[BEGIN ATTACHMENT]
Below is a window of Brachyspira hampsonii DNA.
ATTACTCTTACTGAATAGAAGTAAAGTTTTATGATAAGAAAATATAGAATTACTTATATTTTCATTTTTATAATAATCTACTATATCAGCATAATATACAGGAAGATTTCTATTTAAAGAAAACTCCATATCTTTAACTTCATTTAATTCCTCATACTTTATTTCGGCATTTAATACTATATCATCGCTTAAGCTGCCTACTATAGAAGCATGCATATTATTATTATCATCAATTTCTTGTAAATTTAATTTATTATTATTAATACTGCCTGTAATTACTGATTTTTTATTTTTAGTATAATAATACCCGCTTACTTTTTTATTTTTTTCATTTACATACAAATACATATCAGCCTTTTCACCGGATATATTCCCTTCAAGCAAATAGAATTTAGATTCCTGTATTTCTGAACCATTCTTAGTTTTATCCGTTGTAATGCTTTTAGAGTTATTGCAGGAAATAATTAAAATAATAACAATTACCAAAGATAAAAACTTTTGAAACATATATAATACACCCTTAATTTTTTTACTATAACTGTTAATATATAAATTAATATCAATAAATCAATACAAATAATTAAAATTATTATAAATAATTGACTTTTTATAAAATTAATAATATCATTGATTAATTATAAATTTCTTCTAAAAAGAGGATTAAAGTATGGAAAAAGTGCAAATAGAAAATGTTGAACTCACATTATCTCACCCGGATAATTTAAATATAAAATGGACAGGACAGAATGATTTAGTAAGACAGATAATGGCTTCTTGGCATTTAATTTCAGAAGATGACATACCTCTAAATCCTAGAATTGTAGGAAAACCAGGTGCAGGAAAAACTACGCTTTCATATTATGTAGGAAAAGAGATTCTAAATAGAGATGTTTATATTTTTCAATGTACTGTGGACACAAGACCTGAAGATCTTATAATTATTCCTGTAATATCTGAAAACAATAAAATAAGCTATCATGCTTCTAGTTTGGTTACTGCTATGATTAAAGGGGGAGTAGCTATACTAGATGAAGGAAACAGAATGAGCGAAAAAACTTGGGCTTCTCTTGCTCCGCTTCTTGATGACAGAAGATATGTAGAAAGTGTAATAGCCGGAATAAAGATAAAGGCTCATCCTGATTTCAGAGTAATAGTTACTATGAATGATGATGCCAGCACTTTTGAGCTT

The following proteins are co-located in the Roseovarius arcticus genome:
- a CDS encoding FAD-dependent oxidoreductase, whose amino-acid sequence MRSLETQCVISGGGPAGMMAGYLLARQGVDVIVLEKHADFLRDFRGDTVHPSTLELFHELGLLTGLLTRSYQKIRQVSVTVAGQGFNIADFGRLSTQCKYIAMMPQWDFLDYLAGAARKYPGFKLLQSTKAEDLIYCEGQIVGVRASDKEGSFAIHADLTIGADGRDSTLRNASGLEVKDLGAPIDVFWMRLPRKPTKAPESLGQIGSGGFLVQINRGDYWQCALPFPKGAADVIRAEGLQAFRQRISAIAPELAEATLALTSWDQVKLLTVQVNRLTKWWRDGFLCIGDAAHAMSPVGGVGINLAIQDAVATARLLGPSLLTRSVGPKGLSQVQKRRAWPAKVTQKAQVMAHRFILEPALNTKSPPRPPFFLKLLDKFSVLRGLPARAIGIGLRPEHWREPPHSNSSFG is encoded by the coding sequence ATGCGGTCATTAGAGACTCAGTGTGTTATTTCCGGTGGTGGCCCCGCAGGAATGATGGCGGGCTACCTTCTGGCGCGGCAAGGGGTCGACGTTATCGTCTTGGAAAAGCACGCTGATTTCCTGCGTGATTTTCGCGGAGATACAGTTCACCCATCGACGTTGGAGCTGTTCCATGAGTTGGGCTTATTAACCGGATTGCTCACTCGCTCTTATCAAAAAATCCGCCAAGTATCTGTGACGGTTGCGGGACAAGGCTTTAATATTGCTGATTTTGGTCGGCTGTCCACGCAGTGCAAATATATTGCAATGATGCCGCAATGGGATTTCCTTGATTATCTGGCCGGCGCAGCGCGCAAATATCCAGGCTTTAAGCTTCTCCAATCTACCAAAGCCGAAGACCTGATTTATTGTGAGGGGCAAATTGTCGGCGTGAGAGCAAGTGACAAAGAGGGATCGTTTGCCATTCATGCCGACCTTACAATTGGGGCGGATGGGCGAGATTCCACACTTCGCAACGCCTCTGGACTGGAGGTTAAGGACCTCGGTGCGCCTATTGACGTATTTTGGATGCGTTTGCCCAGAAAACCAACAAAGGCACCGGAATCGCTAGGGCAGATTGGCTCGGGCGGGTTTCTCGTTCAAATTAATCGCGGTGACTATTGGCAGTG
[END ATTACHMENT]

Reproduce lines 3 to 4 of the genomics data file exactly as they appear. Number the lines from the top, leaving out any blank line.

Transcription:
The following proteins are co-located in the Roseovarius arcticus genome:
- a CDS encoding FAD-dependent oxidoreductase, whose amino-acid sequence MRSLETQCVISGGGPAGMMAGYLLARQGVDVIVLEKHADFLRDFRGDTVHPSTLELFHELGLLTGLLTRSYQKIRQVSVTVAGQGFNIADFGRLSTQCKYIAMMPQWDFLDYLAGAARKYPGFKLLQSTKAEDLIYCEGQIVGVRASDKEGSFAIHADLTIGADGRDSTLRNASGLEVKDLGAPIDVFWMRLPRKPTKAPESLGQIGSGGFLVQINRGDYWQCALPFPKGAADVIRAEGLQAFRQRISAIAPELAEATLALTSWDQVKLLTVQVNRLTKWWRDGFLCIGDAAHAMSPVGGVGINLAIQDAVATARLLGPSLLTRSVGPKGLSQVQKRRAWPAKVTQKAQVMAHRFILEPALNTKSPPRPPFFLKLLDKFSVLRGLPARAIGIGLRPEHWREPPHSNSSFG is encoded by the coding sequence ATGCGGTCATTAGAGACTCAGTGTGTTATTTCCGGTGGTGGCCCCGCAGGAATGATGGCGGGCTACCTTCTGGCGCGGCAAGGGGTCGACGTTATCGTCTTGGAAAAGCACGCTGATTTCCTGCGTGATTTTCGCGGAGATACAGTTCACCCATCGACGTTGGAGCTGTTCCATGAGTTGGGCTTATTAACCGGATTGCTCACTCGCTCTTATCAAAAAATCCGCCAAGTATCTGTGACGGTTGCGGGACAAGGCTTTAATATTGCTGATTTTGGTCGGCTGTCCACGCAGTGCAAATATATTGCAATGATGCCGCAATGGGATTTCCTTGATTATCTGGCCGGCGCAGCGCGCAAATATCCAGGCTTTAAGCTTCTCCAATCTACCAAAGCCGAAGACCTGATTTATTGTGAGGGGCAAATTGTCGGCGTGAGAGCAAGTGACAAAGAGGGATCGTTTGCCATTCATGCCGACCTTACAATTGGGGCGGATGGGCGAGATTCCACACTTCGCAACGCCTCTGGACTGGAGGTTAAGGACCTCGGTGCGCCTATTGACGTATTTTGGATGCGTTTGCCCAGAAAACCAACAAAGGCACCGGAATCGCTAGGGCAGATTGGCTCGGGCGGGTTTCTCGTTCAAATTAATCGCGGTGACTATTGGCAGTG